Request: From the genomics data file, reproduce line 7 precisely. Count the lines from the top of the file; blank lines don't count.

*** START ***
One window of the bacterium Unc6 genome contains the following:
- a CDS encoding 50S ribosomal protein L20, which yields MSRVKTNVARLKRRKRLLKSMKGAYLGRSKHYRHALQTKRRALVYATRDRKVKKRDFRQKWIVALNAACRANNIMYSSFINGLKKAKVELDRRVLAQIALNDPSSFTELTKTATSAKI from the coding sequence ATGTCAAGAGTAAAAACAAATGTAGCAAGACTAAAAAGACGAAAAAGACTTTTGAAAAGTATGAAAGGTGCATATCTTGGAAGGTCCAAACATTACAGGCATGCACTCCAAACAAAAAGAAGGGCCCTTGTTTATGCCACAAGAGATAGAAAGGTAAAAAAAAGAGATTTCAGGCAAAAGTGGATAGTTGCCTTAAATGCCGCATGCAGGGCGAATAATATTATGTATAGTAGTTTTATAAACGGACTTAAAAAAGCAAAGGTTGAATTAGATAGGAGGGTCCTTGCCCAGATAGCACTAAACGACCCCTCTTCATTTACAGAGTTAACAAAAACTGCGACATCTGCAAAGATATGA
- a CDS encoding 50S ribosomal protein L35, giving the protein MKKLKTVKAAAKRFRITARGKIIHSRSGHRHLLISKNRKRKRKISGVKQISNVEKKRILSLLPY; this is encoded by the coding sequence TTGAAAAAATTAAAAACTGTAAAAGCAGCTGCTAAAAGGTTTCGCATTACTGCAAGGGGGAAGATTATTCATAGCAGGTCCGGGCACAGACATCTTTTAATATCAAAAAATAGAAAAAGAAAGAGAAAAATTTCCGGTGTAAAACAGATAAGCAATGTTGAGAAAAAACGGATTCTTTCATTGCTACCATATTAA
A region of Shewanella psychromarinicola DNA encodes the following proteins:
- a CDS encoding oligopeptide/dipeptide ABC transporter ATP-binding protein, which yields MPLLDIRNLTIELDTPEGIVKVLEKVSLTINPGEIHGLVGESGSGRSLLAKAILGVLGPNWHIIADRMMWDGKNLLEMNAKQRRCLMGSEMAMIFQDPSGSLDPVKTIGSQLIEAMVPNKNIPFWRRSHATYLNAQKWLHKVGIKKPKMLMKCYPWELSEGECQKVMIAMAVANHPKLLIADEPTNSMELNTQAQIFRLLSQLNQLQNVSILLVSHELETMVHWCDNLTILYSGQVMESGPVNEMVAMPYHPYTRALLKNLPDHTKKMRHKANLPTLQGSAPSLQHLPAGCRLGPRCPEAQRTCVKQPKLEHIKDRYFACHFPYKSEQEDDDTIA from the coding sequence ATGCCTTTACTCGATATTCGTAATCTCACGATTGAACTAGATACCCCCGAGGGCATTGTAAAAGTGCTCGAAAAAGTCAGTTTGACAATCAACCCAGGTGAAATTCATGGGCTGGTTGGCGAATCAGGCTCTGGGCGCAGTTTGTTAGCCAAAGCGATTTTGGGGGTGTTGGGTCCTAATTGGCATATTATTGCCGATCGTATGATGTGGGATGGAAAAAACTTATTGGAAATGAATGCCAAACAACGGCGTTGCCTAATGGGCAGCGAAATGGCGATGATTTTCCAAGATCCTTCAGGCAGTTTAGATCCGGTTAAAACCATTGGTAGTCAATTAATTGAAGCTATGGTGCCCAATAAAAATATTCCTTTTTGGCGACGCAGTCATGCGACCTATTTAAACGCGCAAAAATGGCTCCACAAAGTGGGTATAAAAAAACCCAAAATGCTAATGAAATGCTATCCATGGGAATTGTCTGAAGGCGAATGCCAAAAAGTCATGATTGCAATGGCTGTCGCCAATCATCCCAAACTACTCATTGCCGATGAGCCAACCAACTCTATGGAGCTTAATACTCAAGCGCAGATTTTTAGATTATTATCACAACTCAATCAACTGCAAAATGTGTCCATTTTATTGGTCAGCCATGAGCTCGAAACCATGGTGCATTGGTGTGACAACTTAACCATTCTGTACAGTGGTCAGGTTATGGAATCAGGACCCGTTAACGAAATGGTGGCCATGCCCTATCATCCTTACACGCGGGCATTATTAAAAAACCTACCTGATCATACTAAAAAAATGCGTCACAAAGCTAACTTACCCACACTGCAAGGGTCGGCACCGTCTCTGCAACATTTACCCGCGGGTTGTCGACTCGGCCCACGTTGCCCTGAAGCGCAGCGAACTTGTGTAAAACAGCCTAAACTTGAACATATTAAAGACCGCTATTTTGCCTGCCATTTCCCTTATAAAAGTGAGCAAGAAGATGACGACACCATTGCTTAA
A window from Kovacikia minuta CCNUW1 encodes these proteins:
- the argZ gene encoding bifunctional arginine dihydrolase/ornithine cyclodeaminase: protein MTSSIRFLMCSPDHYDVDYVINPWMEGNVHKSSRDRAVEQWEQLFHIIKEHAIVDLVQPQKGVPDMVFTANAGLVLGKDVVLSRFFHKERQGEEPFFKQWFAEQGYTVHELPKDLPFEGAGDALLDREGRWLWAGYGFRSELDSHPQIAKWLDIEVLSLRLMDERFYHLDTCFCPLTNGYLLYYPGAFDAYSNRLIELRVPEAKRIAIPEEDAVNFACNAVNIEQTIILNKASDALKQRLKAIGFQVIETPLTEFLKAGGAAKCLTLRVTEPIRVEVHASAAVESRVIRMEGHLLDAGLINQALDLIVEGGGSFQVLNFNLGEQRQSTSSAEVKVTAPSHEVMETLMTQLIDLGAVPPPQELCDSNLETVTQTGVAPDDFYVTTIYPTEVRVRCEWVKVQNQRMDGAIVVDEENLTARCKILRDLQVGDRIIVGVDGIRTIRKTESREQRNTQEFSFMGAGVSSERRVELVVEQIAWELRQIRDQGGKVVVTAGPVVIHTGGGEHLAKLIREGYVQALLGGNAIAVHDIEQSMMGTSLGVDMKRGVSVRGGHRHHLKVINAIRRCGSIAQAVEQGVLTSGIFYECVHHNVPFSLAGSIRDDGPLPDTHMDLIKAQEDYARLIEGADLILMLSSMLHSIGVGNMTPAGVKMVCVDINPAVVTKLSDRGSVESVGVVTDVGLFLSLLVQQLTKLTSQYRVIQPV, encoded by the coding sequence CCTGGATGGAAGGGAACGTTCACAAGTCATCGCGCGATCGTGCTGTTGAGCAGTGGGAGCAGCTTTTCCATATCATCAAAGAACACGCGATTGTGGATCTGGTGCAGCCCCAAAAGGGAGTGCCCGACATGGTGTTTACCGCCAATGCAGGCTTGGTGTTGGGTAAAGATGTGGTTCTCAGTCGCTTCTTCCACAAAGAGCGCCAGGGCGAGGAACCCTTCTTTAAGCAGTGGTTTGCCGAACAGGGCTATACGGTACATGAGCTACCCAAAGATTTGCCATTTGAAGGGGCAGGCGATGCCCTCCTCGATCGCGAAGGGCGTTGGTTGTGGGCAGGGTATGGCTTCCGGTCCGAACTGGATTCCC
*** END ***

- the argZ gene encoding bifunctional arginine dihydrolase/ornithine cyclodeaminase: protein MTSSIRFLMCSPDHYDVDYVINPWMEGNVHKSSRDRAVEQWEQLFHIIKEHAIVDLVQPQKGVPDMVFTANAGLVLGKDVVLSRFFHKERQGEEPFFKQWFAEQGYTVHELPKDLPFEGAGDALLDREGRWLWAGYGFRSELDSHPQIAKWLDIEVLSLRLMDERFYHLDTCFCPLTNGYLLYYPGAFDAYSNRLIELRVPEAKRIAIPEEDAVNFACNAVNIEQTIILNKASDALKQRLKAIGFQVIETPLTEFLKAGGAAKCLTLRVTEPIRVEVHASAAVESRVIRMEGHLLDAGLINQALDLIVEGGGSFQVLNFNLGEQRQSTSSAEVKVTAPSHEVMETLMTQLIDLGAVPPPQELCDSNLETVTQTGVAPDDFYVTTIYPTEVRVRCEWVKVQNQRMDGAIVVDEENLTARCKILRDLQVGDRIIVGVDGIRTIRKTESREQRNTQEFSFMGAGVSSERRVELVVEQIAWELRQIRDQGGKVVVTAGPVVIHTGGGEHLAKLIREGYVQALLGGNAIAVHDIEQSMMGTSLGVDMKRGVSVRGGHRHHLKVINAIRRCGSIAQAVEQGVLTSGIFYECVHHNVPFSLAGSIRDDGPLPDTHMDLIKAQEDYARLIEGADLILMLSSMLHSIGVGNMTPAGVKMVCVDINPAVVTKLSDRGSVESVGVVTDVGLFLSLLVQQLTKLTSQYRVIQPV, encoded by the coding sequence CCTGGATGGAAGGGAACGTTCACAAGTCATCGCGCGATCGTGCTGTTGAGCAGTGGGAGCAGCTTTTCCATATCATCAAAGAACACGCGATTGTGGATCTGGTGCAGCCCCAAAAGGGAGTGCCCGACATGGTGTTTACCGCCAATGCAGGCTTGGTGTTGGGTAAAGATGTGGTTCTCAGTCGCTTCTTCCACAAAGAGCGCCAGGGCGAGGAACCCTTCTTTAAGCAGTGGTTTGCCGAACAGGGCTATACGGTACATGAGCTACCCAAAGATTTGCCATTTGAAGGGGCAGGCGATGCCCTCCTCGATCGCGAAGGGCGTTGGTTGTGGGCAGGGTATGGCTTCCGGTCCGAACTGGATTCCC